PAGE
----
Louisiana Senate $30B budget debate diverts to abortion ban
The spending plan for the financial year that begins July 1 includes new money for colleges, public school teacher pay raises, early learning programs, foster care, health services and senior centers.
Thursday's 35-2 vote drew the final negotiating lines between the House and Senate ahead of the legislative session's end next week.
But a budget debate that had been expected to be low on controversy began amid news that Democratic Gov. John Bel Edwards signed a bill that could prohibit abortion as early as six weeks of pregnancy, when a fetal heartbeat is detected, if a similar Mississippi law is upheld. The law has no exceptions in cases of rape or incest.
Sen. Karen Carter Peterson, a New Orleans Democrat who opposed the abortion restrictions, argued the budget doesn't do enough to assist women with an "involuntary birth." She sought to steer millions to prenatal care for women, foster care and sex education, only to see each proposal rejected by both Republicans and Democrats.
"If you're going to force a 12-year-old child who has been raped to have a child, raise it for her," Peterson shouted. At another point, she told senators if they've "decided to control the uterus of a woman," they should support the children born because of that decision.
The abortion ban put Peterson, chair of the Louisiana Democratic Party, sharply at odds with the governor her party is supporting for re-election. She never mentioned Edwards by name during the budget debate, though she talked of the administration needing to "do a better job matching the dictate regarding women's bodies with (spending) priorities."
She was one of two votes against the budget proposal.
After years of fighting over cuts and budget gaps, this year's debate centers on how to spend new dollars available to lawmakers, built on financing from a seven-year tax deal struck last year.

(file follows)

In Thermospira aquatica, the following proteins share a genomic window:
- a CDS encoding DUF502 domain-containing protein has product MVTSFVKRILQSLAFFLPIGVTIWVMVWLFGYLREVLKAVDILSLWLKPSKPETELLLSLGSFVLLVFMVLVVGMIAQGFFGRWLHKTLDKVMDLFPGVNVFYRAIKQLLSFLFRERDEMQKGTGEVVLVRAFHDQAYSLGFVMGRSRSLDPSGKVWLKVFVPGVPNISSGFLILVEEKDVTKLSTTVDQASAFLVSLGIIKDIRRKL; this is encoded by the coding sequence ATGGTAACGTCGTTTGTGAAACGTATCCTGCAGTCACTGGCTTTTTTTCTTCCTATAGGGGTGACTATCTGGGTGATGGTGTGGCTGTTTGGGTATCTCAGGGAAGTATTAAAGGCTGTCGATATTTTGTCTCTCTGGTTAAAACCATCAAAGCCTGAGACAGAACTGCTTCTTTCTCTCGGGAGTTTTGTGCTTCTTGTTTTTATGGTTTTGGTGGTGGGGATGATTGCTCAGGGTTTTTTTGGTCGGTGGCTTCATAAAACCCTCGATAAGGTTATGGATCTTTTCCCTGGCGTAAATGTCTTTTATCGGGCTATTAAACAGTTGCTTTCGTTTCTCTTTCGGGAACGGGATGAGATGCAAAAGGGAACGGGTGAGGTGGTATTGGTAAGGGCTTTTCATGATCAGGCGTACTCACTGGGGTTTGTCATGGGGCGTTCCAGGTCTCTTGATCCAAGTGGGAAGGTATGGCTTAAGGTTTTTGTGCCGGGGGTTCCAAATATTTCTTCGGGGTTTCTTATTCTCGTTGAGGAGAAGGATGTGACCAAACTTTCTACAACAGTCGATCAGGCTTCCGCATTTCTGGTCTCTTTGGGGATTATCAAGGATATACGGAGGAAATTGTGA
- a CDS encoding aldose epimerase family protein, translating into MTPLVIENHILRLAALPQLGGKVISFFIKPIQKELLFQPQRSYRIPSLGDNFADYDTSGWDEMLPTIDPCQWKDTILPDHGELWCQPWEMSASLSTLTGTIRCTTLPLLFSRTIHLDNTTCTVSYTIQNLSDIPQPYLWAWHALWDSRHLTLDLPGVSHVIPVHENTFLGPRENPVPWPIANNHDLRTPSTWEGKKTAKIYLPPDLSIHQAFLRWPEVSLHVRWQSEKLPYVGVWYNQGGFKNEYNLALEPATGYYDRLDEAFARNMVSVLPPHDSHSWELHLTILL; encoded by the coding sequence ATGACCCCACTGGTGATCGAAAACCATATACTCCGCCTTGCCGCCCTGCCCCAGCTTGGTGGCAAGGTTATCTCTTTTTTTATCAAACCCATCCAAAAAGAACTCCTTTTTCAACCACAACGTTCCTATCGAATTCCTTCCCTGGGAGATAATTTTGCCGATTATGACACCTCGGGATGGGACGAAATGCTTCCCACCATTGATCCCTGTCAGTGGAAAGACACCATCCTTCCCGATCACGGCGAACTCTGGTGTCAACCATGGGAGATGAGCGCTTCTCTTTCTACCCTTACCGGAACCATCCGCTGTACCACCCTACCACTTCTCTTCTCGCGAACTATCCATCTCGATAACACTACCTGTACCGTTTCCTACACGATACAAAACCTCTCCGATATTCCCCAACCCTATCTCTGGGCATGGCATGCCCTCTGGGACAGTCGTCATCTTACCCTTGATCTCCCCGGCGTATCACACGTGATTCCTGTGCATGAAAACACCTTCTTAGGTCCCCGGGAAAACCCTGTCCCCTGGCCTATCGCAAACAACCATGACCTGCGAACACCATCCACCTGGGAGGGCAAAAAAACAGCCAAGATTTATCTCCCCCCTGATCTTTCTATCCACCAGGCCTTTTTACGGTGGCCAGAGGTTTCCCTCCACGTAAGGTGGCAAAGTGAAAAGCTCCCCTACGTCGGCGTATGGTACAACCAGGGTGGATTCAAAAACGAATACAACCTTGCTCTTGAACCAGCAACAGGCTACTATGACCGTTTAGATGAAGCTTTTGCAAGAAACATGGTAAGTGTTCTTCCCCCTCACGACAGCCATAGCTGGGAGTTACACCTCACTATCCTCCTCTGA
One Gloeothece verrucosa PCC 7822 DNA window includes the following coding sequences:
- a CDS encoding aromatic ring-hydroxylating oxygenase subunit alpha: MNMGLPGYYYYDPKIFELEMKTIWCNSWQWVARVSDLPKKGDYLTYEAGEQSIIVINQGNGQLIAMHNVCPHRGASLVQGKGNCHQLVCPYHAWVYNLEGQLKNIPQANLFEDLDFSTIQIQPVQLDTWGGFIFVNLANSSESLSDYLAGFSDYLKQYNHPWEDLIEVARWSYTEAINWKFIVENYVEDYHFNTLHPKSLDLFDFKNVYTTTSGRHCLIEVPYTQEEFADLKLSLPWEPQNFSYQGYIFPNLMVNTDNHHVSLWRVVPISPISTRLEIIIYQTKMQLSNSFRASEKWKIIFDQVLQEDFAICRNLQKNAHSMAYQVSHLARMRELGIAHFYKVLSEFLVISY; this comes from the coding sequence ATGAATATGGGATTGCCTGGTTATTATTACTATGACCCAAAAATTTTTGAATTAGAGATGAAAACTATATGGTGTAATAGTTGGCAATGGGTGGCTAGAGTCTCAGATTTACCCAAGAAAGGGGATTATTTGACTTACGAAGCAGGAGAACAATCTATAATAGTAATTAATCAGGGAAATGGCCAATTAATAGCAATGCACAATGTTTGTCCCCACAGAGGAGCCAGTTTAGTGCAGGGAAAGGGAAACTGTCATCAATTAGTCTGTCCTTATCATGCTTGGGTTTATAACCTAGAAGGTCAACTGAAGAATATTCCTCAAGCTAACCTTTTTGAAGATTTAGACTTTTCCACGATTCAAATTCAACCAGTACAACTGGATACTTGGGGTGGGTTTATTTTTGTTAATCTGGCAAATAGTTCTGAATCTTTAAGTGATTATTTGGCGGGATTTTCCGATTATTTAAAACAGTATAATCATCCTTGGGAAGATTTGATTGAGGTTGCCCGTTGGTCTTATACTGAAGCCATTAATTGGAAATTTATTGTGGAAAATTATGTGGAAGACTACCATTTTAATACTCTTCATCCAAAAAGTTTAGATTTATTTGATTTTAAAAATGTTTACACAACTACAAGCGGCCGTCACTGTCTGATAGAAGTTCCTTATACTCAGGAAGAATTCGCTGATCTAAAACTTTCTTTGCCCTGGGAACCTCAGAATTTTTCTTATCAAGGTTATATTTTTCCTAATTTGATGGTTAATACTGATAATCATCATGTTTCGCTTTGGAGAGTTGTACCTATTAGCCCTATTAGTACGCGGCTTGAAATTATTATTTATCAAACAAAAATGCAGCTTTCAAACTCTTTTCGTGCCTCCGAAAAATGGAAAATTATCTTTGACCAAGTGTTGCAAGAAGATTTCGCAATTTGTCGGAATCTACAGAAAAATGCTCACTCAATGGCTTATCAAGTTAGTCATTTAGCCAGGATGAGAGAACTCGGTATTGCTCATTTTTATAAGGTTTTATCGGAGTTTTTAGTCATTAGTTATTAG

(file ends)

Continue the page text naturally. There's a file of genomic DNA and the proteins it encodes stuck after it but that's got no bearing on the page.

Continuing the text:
"I think we have a budget that we can be proud of when you consider the number of dollars that we have to spend," said Senate Finance Chairman Eric LaFleur, the Ville Platte Democrat who shepherds the bill through the Senate.
The biggest dispute centers on K-12 education, specifically whether to include a $39 million discretionary increase for school districts on top of teacher raises. The House version of the budget didn't include the money; the Senate's does.
The budget contains increases for the child welfare agency and the corrections department. Louisiana's foster care program would be expanded to cover youth up to age 21. State workers would get pay raises. The TOPS program would cover full college tuition for all eligible students. Early learning programs would receive new dollars to cover children from birth to 3 years old. The Medicaid rates paid to providers of home- and community-based services for the elderly and people with developmental disabilities would increase.
LaFleur, who is term-limited, urged lawmakers against talking about future cuts to state spending, noting the state "suffers from so much poverty."
"We will always be on the bottom of the list if we don't choose to fund those types of programs that will interrupt that cycle and change things," he said. "It's going to require more than what we're doing today."
Combined with other budget bills, total spending across state, legislative and judicial agencies next year would top $34 billion.